Recent statistics released on a quarterly basis by the Office for National Statistics, Home Office and Courts & Tribunals Service have thrown up some interesting points.
The net migration statistics [i.e. the number of immigrants coming to live in the UK minus the number of emigrants] shows a drop in the net migration statistics of EU nationals – this means that more EU nationals are leaving the UK than are arriving in to the UK since the Brexit referendum. However, this decrease has been offset by the increase in the net migration of non-EU nationals. This goes to affirm that UK remains a favored destination for non-EU migrants.
Furthermore, the number of appeals decided by judges at the First-tier Tribunal (Immigration and Asylum Chamber) has fallen significantly over the years. Mainly in light of the fact that the Home Office has stripped away rights to appeal against its decisions in several categories of visas.
According to latest statistics the First Tier Tribunal received around 50,000 appeals, down from 200,000 appeals in 2008-2009. But whilst the number of appeals received by the tribunals now is lesser than ever, the average waiting time for the appellants has been rising with an average case taking almost 11 months to come before a judge. This is almost double from the approximate period of 4 months during the first quarter in 2013.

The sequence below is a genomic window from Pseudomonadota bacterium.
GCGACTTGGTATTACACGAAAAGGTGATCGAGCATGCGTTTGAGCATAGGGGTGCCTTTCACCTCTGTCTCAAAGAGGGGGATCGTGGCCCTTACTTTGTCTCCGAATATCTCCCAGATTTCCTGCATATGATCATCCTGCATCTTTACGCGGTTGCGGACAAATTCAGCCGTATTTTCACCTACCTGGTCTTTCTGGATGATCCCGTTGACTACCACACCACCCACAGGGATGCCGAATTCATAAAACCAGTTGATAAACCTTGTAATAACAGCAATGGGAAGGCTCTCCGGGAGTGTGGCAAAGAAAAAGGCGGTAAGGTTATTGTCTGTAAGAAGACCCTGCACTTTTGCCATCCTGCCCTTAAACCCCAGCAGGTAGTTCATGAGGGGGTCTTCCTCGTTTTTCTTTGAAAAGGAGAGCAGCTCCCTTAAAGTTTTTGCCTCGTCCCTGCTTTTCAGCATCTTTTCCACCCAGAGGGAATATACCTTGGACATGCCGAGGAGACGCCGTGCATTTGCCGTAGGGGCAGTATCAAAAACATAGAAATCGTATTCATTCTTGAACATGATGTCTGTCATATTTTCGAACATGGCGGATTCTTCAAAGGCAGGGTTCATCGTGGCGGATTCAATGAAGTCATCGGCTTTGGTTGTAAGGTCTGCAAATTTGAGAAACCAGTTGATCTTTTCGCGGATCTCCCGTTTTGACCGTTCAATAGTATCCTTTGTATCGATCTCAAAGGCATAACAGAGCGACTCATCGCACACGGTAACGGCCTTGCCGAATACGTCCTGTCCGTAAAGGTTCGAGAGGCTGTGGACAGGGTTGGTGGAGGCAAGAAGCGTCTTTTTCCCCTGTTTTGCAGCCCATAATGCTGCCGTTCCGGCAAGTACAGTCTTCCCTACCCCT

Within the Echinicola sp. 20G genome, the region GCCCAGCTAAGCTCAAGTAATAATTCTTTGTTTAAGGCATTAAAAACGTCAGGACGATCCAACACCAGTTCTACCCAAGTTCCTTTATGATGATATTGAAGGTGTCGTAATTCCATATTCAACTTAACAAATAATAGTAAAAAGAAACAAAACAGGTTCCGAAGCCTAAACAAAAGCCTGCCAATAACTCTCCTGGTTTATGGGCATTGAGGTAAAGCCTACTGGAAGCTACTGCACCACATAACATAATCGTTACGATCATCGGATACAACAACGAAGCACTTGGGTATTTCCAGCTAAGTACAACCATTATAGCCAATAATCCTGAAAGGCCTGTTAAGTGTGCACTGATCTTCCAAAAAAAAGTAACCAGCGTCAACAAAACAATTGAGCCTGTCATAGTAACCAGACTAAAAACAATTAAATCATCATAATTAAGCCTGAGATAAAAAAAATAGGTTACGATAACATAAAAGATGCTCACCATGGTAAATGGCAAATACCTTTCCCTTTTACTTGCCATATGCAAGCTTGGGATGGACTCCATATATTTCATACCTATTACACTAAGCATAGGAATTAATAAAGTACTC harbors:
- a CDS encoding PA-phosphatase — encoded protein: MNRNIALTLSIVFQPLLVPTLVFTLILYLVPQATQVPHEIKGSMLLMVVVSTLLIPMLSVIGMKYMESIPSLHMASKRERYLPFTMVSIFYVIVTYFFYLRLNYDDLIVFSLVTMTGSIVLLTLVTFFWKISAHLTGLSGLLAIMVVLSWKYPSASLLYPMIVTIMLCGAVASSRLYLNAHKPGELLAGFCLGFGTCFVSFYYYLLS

However, appellants can take heart that when appeals are finally heard, the Home Office loses around half of them. The report states that the success rate for appellants in their First-tier Tribunal appeals was 52% for cases heard between April and June 2018 which is an all-time high. So, if you have had a UK visa application refused and have been awarded appeal rights – there is a better than even chance of your appeal being granted.